Hippo Education
By Hippo Education on August 16, 2021

Katie’s Key Concepts for Wellness and Self-Care

Wellness and Self Care 

Your clinical year will be one like no other that you have ever experienced. Changing rotations every two, four, six or maybe even eight weeks is a lot of change. Some of you will be moving physically to new places for each rotation which adds the extra stress of packing, driving, maybe even flying and settling into new digs right as you start a new rotation. It can be a lot. 

I am sure your program discusses wellness and I know for my students it can seem like a buzzword; just something that has to be talked about. My students have had assignments in wellness which then makes it just seem like another thing to check off your to-do list. Study for the test on Friday—check. Sign up for goat yoga to fulfill my wellness passport—check. Medical education’s focus on wellness is well intentioned and not trite, though at times, I know it can seem like a burden for students. But the habits you work to develop on wellness and self-care during school will serve you well into your career. 

The clinical year can be especially challenging for wellness activities as your schedule is not your own. The didactic year, though super busy, may be more predictable schedule-wise for going to a regular workout class, or having taco Tuesday with friends after class. The clinical year, your schedule is all over the place and you never really know if you will be out of the clinic or the OR, so planning things can be challenging.  

iStock-1264552257These are some suggestions on how to focus on wellness and self-care amidst your crazy clinical year of odd hours and basically no schedule control:

  1. Maintain contact with family, friends and classmates virtually. Your classmates are going through the same experiences even though you don’t see them every day, and they can be a great support. Family and friends may have really no idea what your day-to-day life is like, even if you try to explain it. They are, however, great for non-school discussions and reminders of what else is happening in the ‘real world’. In school, I studied mainly with two of my classmates and I remember how important it was during the clinical year to stay in touch with them just to check in and have a safe place to vent. Just because we are bound by HIPPA, doesn’t mean we can’t discuss a tough case or a hard day. You just have to keep the patient-identifying information out of the conversation. There are so many choices now for virtual connection so just pick your favorite app and make a plan to stay connected. Marco Polo is a favorite app of my students as they can send/receive video messages. Never underestimate the power of seeing/hearing your mom, your nieces, your friend, and your classmates saying “Hi, hope your day went well. You’re doing great,” as you are finally leaving your surgery rotation at 1am only to be back in a few hours for rounds.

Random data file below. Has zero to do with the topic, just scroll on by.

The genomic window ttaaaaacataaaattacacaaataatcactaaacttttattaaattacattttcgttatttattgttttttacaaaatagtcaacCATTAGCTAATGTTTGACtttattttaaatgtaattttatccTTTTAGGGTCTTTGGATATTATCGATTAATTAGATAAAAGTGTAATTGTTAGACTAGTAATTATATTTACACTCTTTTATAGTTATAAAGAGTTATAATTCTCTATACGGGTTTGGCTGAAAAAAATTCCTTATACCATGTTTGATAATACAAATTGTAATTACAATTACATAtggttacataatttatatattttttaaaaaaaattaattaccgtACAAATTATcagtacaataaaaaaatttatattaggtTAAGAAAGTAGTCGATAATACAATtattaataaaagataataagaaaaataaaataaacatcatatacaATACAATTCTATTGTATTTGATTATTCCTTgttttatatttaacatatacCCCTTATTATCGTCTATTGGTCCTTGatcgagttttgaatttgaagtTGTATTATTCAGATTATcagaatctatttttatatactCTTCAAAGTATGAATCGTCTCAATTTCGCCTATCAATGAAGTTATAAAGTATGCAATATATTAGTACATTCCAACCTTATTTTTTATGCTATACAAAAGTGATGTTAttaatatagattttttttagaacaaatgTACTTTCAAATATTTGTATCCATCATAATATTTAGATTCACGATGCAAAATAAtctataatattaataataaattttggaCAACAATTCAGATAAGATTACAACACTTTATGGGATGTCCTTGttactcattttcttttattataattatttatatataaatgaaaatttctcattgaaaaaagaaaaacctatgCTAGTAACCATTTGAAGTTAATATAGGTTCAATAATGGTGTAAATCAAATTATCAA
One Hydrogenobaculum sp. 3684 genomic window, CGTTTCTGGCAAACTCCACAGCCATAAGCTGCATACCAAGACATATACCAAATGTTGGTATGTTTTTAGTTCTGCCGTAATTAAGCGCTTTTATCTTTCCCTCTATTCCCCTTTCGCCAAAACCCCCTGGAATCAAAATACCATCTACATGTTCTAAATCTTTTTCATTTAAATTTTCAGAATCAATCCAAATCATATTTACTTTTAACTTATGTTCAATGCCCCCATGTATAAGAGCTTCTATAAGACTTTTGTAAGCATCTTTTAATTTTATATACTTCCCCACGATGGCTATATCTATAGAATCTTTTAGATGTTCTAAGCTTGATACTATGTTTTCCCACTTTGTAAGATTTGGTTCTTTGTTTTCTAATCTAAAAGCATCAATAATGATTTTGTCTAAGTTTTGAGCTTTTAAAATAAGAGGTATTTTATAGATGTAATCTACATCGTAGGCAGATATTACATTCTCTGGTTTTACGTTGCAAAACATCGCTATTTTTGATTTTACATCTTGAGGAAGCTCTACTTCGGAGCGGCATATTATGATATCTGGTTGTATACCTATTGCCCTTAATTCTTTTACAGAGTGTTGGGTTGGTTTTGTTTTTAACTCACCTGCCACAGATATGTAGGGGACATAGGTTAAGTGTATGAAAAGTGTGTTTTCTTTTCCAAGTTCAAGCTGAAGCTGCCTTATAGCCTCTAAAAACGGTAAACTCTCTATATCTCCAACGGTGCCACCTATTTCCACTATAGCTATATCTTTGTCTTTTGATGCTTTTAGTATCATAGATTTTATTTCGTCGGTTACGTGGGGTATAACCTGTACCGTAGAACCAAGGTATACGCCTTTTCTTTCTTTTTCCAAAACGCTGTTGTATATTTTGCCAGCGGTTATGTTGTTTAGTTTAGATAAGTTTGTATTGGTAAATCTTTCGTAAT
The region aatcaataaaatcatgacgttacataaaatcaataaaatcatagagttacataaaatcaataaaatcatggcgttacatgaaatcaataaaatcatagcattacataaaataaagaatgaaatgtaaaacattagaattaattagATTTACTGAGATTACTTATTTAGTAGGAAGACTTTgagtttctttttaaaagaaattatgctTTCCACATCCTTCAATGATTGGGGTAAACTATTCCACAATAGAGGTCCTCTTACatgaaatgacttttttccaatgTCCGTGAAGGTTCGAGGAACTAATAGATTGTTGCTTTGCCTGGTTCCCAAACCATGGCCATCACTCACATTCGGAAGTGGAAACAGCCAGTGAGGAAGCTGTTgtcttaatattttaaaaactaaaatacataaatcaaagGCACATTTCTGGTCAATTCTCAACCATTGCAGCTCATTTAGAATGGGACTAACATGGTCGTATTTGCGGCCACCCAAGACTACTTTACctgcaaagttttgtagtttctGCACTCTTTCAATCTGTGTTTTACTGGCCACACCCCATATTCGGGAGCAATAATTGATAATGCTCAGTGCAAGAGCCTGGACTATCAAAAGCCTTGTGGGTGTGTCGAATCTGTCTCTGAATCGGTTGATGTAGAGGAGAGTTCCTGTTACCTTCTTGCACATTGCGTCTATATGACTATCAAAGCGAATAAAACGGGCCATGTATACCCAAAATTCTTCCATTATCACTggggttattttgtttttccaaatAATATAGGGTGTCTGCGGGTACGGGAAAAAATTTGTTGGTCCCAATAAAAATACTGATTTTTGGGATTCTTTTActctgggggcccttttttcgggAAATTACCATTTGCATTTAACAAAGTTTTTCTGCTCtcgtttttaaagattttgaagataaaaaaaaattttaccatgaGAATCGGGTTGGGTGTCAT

2. Pay attention to your personal manifestations of stress. These may be physical like trouble sleeping, back pain, GI distress or emotional (like waking up already irritated before the day has started or lacking patience). When you see these creeping up, pay attention. Work on stretching or deep breathing. Sometimes being able to even say out loud, “I am feeling really stressed because my guts are really unhappy,” can be the first step in de-stressing yourself. There are also great apps to help with stress by the practice of mindfulness and mediation. My students like Headspace which also can help with insomnia.
  3. Engage in at least one fun non-school activity if not daily, then at least weekly. This may be reading a non-school book or watching an episode of your favorite show during dinner or before studying. It could even be doing a crossword on your phone or a few clues at least when you have a few free minutes. This could be listening to a podcast on your commute to work, be it true crime, true spies, true over-the-top life of the rich and famous. Or maybe it is knitting, a craft project, or baking. 
  4. Be creative about exercise and fresh air. You most likely will have a hard time especially on some busier rotations finding time to exercise. Are you in a clinic where there is a designated lunch hour? Go out for a walk. You’ll probably see a few of the clinic staff do this, see if you can join them for a few turns around the block. I can almost guarantee if you are rotating at a big hospital, you have terrible to no parking. If you have to park far away and then take a bus/shuttle in, consider walking instead for the fresh air and the vitamin D.  

Wellness and self-care look different for everyone. Use the busyness and unpredictable nature of your clinical year to develop some good habits to continue into your career and when life goes “back to normal”. Send us any wellness tips you have found helpful or reach out to us with any questions at pa@hippoeducation.com

For the love of medicine,

Katie

Published by Hippo Education August 16, 2021
Hippo Education